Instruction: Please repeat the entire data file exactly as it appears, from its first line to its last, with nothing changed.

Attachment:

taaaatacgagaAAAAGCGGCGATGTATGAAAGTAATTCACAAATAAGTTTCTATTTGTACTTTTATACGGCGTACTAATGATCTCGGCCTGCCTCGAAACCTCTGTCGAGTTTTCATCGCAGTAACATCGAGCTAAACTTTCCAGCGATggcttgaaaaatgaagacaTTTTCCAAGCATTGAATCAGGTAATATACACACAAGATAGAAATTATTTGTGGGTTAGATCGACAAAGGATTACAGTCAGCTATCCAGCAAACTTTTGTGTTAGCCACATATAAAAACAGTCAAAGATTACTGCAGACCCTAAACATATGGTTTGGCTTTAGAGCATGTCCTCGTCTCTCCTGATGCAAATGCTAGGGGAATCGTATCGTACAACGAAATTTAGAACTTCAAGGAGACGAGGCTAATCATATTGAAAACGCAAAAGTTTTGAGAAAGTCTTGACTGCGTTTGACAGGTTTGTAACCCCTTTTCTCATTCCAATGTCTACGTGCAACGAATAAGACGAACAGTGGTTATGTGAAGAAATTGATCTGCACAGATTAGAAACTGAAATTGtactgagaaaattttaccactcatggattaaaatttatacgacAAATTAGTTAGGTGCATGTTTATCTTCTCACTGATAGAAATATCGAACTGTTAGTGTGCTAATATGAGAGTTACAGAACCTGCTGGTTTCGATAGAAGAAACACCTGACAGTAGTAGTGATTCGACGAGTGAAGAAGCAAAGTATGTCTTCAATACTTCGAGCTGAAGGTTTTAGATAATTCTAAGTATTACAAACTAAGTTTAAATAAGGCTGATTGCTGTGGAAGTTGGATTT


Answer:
taaaatacgagaAAAAGCGGCGATGTATGAAAGTAATTCACAAATAAGTTTCTATTTGTACTTTTATACGGCGTACTAATGATCTCGGCCTGCCTCGAAACCTCTGTCGAGTTTTCATCGCAGTAACATCGAGCTAAACTTTCCAGCGATggcttgaaaaatgaagacaTTTTCCAAGCATTGAATCAGGTAATATACACACAAGATAGAAATTATTTGTGGGTTAGATCGACAAAGGATTACAGTCAGCTATCCAGCAAACTTTTGTGTTAGCCACATATAAAAACAGTCAAAGATTACTGCAGACCCTAAACATATGGTTTGGCTTTAGAGCATGTCCTCGTCTCTCCTGATGCAAATGCTAGGGGAATCGTATCGTACAACGAAATTTAGAACTTCAAGGAGACGAGGCTAATCATATTGAAAACGCAAAAGTTTTGAGAAAGTCTTGACTGCGTTTGACAGGTTTGTAACCCCTTTTCTCATTCCAATGTCTACGTGCAACGAATAAGACGAACAGTGGTTATGTGAAGAAATTGATCTGCACAGATTAGAAACTGAAATTGtactgagaaaattttaccactcatggattaaaatttatacgacAAATTAGTTAGGTGCATGTTTATCTTCTCACTGATAGAAATATCGAACTGTTAGTGTGCTAATATGAGAGTTACAGAACCTGCTGGTTTCGATAGAAGAAACACCTGACAGTAGTAGTGATTCGACGAGTGAAGAAGCAAAGTATGTCTTCAATACTTCGAGCTGAAGGTTTTAGATAATTCTAAGTATTACAAACTAAGTTTAAATAAGGCTGATTGCTGTGGAAGTTGGATTT